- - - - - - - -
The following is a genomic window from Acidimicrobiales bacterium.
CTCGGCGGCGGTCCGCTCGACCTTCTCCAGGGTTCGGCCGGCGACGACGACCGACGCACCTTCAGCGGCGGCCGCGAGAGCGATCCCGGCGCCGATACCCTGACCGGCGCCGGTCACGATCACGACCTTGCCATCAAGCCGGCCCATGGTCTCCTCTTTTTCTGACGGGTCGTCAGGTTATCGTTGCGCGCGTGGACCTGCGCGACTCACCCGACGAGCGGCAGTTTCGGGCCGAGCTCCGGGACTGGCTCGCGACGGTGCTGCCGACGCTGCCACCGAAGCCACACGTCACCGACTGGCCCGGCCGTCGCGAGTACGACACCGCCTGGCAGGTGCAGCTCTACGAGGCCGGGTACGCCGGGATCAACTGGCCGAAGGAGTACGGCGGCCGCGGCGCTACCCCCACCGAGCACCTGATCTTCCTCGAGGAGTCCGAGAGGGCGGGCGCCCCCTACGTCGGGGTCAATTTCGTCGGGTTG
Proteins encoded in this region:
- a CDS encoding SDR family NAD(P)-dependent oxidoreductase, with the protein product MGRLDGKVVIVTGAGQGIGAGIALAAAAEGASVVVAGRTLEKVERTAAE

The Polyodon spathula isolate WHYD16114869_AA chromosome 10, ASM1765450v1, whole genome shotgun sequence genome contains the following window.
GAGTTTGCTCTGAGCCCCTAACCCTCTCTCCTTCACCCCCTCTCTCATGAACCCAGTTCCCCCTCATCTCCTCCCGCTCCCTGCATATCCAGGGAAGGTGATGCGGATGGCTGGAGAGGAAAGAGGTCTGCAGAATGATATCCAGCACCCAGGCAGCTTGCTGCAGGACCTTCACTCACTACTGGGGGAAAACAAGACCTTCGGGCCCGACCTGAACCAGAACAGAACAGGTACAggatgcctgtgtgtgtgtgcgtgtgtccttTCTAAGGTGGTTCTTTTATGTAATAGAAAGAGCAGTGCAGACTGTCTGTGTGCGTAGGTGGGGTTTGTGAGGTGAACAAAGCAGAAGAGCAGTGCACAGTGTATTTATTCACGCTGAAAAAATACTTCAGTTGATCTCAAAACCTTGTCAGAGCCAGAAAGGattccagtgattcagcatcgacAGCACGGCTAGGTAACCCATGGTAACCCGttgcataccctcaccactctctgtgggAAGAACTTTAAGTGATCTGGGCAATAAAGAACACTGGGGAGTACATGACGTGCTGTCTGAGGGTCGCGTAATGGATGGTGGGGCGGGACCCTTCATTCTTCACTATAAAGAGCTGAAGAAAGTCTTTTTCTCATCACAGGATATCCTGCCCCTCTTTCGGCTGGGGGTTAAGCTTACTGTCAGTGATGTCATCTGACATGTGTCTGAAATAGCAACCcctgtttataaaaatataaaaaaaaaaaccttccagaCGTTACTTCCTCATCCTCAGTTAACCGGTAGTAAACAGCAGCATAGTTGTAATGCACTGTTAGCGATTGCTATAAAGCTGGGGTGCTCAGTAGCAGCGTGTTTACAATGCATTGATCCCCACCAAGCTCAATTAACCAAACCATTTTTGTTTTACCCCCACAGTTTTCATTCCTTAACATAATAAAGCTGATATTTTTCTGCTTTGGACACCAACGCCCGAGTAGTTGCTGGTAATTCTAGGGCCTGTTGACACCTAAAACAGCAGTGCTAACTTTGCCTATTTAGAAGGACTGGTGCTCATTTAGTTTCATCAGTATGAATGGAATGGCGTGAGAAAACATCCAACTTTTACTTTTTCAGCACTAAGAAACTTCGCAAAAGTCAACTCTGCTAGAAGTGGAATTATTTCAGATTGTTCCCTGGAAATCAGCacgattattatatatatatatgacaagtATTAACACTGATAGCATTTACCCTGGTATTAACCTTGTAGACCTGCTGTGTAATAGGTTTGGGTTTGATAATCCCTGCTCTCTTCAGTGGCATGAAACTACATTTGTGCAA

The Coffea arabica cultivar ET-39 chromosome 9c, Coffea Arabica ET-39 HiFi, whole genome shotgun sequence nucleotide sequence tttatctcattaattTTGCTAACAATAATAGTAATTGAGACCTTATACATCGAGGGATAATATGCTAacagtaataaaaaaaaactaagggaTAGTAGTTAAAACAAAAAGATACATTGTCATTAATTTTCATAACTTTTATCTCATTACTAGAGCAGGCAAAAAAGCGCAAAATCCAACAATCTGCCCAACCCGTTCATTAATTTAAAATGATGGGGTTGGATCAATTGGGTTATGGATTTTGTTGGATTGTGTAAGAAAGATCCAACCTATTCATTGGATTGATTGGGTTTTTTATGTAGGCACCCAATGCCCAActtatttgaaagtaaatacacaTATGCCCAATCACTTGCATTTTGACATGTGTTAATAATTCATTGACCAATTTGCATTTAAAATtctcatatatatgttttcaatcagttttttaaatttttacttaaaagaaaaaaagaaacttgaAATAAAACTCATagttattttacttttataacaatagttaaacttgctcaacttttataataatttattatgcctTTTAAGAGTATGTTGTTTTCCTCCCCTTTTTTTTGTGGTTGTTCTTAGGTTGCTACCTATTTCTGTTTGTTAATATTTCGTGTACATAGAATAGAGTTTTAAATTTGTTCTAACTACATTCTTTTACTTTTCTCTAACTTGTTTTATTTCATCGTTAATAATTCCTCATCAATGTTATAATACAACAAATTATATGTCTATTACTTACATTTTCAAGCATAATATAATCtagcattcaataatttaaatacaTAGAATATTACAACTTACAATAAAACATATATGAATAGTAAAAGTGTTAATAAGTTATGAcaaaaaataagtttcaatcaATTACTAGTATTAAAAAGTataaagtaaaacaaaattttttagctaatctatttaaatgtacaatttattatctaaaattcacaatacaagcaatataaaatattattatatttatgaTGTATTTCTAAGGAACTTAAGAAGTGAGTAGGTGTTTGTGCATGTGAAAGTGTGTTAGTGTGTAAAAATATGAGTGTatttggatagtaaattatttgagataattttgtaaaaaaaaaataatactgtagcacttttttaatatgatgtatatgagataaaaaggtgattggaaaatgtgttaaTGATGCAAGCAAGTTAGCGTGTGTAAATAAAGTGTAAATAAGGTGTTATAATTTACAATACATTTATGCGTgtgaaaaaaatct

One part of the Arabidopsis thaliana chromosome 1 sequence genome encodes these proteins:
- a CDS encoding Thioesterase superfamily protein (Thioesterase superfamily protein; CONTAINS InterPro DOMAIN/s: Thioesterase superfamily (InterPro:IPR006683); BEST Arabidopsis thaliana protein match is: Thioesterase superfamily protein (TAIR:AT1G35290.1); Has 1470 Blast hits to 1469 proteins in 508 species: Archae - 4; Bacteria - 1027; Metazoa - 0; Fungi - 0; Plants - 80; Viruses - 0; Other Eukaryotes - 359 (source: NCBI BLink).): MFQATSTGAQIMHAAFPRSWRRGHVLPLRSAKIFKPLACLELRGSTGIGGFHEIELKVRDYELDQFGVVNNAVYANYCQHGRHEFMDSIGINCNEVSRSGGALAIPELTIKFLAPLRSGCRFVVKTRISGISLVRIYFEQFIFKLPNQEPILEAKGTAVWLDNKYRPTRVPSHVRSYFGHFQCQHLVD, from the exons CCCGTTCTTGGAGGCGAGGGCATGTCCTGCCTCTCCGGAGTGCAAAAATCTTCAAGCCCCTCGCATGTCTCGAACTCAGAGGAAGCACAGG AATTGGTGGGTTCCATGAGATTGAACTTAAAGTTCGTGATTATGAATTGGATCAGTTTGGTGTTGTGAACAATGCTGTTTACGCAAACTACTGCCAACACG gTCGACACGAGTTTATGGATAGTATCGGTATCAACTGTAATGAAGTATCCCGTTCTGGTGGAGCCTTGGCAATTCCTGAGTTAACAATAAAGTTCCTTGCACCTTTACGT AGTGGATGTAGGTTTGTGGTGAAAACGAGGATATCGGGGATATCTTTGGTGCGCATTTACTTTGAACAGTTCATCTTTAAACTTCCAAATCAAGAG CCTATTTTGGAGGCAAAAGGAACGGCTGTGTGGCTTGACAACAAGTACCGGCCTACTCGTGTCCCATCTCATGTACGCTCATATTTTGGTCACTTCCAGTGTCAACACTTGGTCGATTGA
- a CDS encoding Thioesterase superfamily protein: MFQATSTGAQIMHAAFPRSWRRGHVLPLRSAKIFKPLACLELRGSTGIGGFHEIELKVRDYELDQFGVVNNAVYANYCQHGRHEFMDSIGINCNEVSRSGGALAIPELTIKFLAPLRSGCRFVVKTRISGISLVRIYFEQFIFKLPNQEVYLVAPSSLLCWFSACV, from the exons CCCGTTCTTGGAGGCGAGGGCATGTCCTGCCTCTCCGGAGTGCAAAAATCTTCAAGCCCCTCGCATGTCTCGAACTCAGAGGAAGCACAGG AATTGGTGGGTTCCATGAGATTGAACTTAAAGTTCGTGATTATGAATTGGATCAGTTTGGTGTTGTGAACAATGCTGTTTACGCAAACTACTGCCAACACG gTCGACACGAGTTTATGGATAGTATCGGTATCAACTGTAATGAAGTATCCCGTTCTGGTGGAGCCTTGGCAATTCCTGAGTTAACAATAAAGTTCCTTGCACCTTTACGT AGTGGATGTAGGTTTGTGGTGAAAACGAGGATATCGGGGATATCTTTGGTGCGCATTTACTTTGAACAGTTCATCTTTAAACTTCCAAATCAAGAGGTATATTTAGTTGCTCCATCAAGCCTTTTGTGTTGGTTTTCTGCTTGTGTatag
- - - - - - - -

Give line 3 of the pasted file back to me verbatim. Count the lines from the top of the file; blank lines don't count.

Proteins encoded in this region: